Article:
Cheever was a semi-closeted homosexual who often loathed his own wife and children—and did little to conceal the fact. Late in life, he became somewhat astoundingly callow, and had a boyfriend administer a hand job to him while Mrs. Cheever puttered in the living room downstairs. John Cheever may or may not have had an incestuous relationship with his brother; went through many years of almost non-stop drunkenness; once tried to go nude (and blitzed) to an opera with his patient, young friend John Updike; wrote quite nasty comments about the work of that same patient, young friend, John Updike; dropped out of AA when no one believed he was capable of fighting his own alcoholism; became entirely sober; and produced Falconer, a major work that won a spot on a list of great 20th century novels compiled by Time.

Bailey has since helped to resuscitate the literary reputation of Charles Jackson, who wrote The Lost Weekend. Also, Bailey has been selected to create the authorized biography of Philip Roth.

All this is, to me, an impressive resume, yet it’s not the whole story. While cranking out these definitive biographies, Bailey has also been, intermittently, at work on a book about his family, The Splendid Things We Planned. It’s taken Bailey many years to complete the story, though the book itself is actually rather short. You will see why Bailey needed so many years of drafting; you will see in due time…

Bailey grew up in Oklahoma in the ‘60s. His father was a dedicated lawyer, and his mother was an angry bohemian. Why did she have to be a housewife in the Midwest? She longed for urban adventures. She surrounded herself with vaguely disreputable, drug-addled men, and she conducted at least one extramarital affair within earshot of young Blake. Life wasn’t rosy.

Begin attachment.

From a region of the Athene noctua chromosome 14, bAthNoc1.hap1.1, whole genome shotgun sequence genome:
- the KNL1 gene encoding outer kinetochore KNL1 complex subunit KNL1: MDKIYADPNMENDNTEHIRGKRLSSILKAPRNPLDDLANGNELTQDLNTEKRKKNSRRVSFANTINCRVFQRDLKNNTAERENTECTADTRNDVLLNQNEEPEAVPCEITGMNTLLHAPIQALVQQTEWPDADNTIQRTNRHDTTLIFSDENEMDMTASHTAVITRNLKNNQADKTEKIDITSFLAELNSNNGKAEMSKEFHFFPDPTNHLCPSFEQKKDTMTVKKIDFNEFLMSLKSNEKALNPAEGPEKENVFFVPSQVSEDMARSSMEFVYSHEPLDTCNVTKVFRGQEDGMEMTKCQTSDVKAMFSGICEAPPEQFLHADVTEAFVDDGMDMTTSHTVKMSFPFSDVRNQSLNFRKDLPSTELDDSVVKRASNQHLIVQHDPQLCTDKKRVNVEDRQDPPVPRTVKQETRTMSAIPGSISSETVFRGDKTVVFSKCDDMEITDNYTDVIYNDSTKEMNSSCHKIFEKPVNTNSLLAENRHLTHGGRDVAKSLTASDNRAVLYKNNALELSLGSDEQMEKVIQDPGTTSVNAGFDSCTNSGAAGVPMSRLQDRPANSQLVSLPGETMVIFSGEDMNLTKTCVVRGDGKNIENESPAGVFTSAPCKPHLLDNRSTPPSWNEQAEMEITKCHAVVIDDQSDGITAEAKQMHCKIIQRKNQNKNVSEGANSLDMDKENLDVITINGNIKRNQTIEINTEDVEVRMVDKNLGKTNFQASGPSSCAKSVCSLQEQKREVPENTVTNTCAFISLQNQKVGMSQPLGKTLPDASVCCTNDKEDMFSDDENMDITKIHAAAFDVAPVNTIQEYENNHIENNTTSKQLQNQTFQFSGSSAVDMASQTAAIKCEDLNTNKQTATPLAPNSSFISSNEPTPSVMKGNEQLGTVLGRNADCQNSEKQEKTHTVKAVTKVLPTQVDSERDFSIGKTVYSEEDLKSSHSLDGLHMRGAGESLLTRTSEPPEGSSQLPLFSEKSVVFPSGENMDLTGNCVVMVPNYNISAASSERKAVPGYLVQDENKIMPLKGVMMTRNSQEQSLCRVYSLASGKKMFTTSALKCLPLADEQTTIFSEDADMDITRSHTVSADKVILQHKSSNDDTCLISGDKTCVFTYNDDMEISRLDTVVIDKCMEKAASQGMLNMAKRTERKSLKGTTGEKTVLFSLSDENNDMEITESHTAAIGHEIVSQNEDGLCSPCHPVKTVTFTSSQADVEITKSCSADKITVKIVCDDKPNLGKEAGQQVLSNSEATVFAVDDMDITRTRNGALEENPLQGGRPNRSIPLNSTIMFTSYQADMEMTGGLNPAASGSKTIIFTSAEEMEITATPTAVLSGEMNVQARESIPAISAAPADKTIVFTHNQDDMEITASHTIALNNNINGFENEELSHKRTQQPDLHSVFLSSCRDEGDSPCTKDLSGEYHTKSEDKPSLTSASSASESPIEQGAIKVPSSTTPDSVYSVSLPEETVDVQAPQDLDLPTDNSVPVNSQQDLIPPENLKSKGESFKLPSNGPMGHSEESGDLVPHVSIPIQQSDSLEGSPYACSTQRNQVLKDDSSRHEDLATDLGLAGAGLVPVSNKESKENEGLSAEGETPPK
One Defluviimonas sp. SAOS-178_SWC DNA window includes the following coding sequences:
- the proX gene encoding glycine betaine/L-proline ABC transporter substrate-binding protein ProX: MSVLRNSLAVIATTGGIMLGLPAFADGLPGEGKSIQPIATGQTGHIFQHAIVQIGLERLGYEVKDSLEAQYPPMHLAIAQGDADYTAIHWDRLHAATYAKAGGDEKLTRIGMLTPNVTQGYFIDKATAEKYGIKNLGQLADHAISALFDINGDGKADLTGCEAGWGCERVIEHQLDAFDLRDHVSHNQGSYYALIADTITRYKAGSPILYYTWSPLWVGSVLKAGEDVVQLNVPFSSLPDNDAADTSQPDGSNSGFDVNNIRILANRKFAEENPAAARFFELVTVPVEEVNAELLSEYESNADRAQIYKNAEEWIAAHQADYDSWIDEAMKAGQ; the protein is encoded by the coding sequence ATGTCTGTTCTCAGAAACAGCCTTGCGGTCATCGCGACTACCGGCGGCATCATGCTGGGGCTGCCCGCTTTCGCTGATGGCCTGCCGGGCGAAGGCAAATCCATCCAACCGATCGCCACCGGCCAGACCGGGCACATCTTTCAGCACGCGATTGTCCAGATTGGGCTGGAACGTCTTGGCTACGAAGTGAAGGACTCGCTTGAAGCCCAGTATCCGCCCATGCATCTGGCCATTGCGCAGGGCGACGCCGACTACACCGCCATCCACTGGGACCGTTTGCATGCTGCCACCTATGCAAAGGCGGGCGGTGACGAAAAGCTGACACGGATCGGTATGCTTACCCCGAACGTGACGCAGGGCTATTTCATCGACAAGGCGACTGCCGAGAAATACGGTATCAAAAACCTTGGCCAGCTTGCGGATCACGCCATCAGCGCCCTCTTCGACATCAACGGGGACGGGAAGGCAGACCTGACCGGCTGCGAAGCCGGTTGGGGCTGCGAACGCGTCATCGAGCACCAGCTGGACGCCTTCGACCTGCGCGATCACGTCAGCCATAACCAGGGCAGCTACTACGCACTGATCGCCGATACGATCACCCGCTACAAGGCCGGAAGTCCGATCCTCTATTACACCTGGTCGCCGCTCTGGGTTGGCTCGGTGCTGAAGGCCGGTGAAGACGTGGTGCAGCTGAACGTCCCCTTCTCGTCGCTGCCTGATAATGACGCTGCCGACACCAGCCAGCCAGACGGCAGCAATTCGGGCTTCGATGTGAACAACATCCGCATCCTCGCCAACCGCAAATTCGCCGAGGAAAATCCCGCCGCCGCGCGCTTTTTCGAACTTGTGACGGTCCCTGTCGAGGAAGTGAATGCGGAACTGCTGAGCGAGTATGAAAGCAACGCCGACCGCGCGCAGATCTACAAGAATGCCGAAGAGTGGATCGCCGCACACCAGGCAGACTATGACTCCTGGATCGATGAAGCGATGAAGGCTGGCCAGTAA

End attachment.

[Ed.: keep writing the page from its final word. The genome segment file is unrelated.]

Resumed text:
Blake had an older brother, Scott, who seemed to have a great deal of charisma and potential. However, Scott didn’t go very far. Early in his adult life, he discovered the thrills of alcohol. He couldn’t seem to finish his academic work, and he couldn’t really commit to a job. He spent time in prison; he totaled cars. Eventually, the alcohol wasn’t enough; Scott turned to heroin. He became a male prostitute to fund his addictions. A sense of proper boundaries was not among his strengths. He tried to seduce his stepmother; he even tried to seduce Blake.

When things got really bad, Scott lived alone with his divorced biological mother. (It’s rarely a good sign for a grown man to be living alone with his mom. Think of Norman Bates. Think, also, of Adam Lanza, who was responsible for the massacre at Newtown.) ...Scott seemed to have physically abused his mother’s cats, because they ran away whenever he was in the room. Scott also spoke at length about his sexual interest in young girls, and wondered aloud if his schoolteacher brother had ever considered molesting a student.

If a family member accosted Scott about his use of substances, Scott would invariably say, “What? I’ve just had a few beers…”